The purpose of this paper is to provide practical guidance to policymakers and program managers on how to engage men and address harmful male norms in seven key areas of intervention in relation to HIV/AIDS: 1 Social and Behaviour Change in Men; 2 Violence against women; 3 Men, Sex Work and Transactional Sex; 4 Men, Substance abuse and HIV/AIDS; 5 Male Circumcision; 6 Men, VCT and Treatment; 7 Male Norms and the Caregiving for People Living with and Affected by HIV/AIDS.
In Spring 2009, the European Men's Health Forum (EMHF) published a worldwide review of male health policies and programs, seeking to evaluate the different approaches used in different countries to address the challenges of male health.
It is revealing to compare the different approaches used by governments across the world when addressing public health, especially in male health. Many governments still barely recognise that male health is even an issue.
The International Journal for Crime, Justice and Social Democracy has a special issue on “Fighting Feminism – Organised Opposition to Women’s Rights” (Volume 5, Number 2, 2016). The full text of all articles is available from https://www.crimejusticejournal.com/issue/view/21
Forks in the Road of Men’s Gender Politics: Men’s Rights vs Feminist Allies / Michael A Messner
State Antifeminism / Francis Dupuis-Déri
Masculist Groups in Poland: Aids of Mainstream Antifeminism / Katarzyna Wojnicka
My Own Man is a documentary about the timeless story of fatherhood and what it means to be a man. David, an expectant father, is terrified of being a parent. How can he bring his son into "manhood" if he doesn't feel like a man himself? Throughout the movie, David tries various methods to tap into his masculinity all the while realizing that his father might hold the key to the answers he's been looking for.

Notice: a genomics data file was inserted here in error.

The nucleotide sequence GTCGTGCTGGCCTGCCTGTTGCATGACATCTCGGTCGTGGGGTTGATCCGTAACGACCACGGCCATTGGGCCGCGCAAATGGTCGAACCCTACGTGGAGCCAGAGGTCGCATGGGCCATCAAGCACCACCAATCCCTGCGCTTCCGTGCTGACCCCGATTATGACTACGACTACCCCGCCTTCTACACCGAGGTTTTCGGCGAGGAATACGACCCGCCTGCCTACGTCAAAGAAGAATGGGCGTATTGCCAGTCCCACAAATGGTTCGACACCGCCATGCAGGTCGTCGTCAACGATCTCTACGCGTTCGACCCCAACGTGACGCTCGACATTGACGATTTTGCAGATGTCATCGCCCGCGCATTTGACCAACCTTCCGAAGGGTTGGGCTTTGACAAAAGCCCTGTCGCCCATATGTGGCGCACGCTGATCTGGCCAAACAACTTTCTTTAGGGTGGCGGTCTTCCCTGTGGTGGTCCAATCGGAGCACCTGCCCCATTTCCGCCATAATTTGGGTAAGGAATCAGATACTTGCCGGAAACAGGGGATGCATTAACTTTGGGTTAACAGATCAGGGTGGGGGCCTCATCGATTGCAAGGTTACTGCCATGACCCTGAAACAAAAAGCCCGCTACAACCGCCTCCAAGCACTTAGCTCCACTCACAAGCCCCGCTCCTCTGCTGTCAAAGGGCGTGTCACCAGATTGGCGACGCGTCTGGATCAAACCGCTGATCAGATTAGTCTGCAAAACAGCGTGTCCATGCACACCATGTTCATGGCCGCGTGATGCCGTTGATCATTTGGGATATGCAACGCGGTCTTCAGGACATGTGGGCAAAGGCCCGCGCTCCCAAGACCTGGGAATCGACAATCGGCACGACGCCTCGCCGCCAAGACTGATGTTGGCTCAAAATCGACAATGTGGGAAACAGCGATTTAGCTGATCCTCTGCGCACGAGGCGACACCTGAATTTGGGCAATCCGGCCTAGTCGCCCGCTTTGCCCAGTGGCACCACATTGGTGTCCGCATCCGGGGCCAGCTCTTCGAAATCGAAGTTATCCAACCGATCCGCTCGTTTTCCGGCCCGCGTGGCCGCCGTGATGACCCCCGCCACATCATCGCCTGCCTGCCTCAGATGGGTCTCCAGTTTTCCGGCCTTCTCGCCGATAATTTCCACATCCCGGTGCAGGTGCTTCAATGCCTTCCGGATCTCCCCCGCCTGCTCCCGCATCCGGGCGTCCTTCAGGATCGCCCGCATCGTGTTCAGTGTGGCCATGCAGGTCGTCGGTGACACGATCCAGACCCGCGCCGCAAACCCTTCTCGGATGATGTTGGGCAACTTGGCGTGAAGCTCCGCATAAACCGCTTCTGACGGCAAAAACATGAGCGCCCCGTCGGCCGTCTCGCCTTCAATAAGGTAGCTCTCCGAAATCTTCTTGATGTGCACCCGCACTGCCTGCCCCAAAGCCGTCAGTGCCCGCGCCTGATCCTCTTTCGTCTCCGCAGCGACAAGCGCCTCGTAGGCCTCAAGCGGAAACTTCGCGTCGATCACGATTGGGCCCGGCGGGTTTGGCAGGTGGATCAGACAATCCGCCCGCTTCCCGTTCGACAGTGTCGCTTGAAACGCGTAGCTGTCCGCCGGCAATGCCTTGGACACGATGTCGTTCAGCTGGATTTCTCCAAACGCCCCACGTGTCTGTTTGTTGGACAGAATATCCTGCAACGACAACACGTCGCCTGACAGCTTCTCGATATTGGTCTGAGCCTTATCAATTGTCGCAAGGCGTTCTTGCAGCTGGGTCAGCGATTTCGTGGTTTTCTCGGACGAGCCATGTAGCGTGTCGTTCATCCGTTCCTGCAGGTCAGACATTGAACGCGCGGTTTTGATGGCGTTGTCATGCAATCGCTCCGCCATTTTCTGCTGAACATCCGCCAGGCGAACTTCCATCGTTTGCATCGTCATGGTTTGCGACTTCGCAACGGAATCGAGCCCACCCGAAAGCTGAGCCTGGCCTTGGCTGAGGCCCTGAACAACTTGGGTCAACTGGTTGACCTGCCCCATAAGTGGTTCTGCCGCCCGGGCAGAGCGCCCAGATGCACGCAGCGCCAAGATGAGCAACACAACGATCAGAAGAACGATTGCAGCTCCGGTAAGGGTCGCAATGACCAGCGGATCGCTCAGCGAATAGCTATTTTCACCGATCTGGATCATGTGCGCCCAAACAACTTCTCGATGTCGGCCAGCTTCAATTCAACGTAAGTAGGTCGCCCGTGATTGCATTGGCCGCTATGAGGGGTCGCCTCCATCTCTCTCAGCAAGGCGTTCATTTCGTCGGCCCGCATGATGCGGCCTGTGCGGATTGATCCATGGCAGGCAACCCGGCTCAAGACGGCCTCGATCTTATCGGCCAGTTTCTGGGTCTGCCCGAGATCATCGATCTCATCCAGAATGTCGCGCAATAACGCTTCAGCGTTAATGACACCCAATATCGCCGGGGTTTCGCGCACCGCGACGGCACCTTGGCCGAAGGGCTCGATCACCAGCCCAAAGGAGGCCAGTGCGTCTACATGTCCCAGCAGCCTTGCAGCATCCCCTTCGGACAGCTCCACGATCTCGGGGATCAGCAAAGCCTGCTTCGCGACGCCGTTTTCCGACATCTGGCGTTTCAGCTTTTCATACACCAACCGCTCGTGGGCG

Efforts to engage men in preventing men’s violence against women are gaining momentum around the world. Men are becoming involved as participants in education programs, audiences for social marketing, activists and advocates, community leaders, and policy makers. First then, what do we know about effective practice in engaging men in violence prevention? What works, and what doesn’t? Second, what are the challenges and controversies of this work?
The Department of Justice Office on Violence Against Women (OVW) "2014 Current Practices and Challenges: Engaging Men on Campus" provides insight into how 2014 OVW Campus Program grantees fostered men as allies in the prevention of sexual assault, domestic violence, dating violence and stalking. The assessment also provides effective theories and comprehensive steps to engage men in prevention.
If you are interested in reading the assessment, you can download it at:
What are the impacts of pornography exposure or consumption among children and young people? And what can be done about it? These questions are the focus of an Australian Government enquiry, "Harm being done to Australian children through access to pornography on the Internet". In the submission here, Dr Michael Flood summarises the research evidence and outlines key strategies for preventing and limiting harm.
As one of the first studies on Afghan Masculinities and Gender inequality, the overall purpose of the research is to achieve an in-depth understanding of different notions of being a man in Afghanistan and how they contribute to gender inequality. Results affirmed that being a man refers to social roles, behaviours, and meanings prescribed in a particular context.
The EMERGE (Engendering Men: Evidence on Routes to Gender Equality) project has produced a new policy briefing which makes the case for re-framing policy on gender equality in order to more productively factor in men and boys, and suggests actions and approaches that policy makers can take to do this. The briefing, along with an accompanying practice brief and a conceptual framing paper, is available here.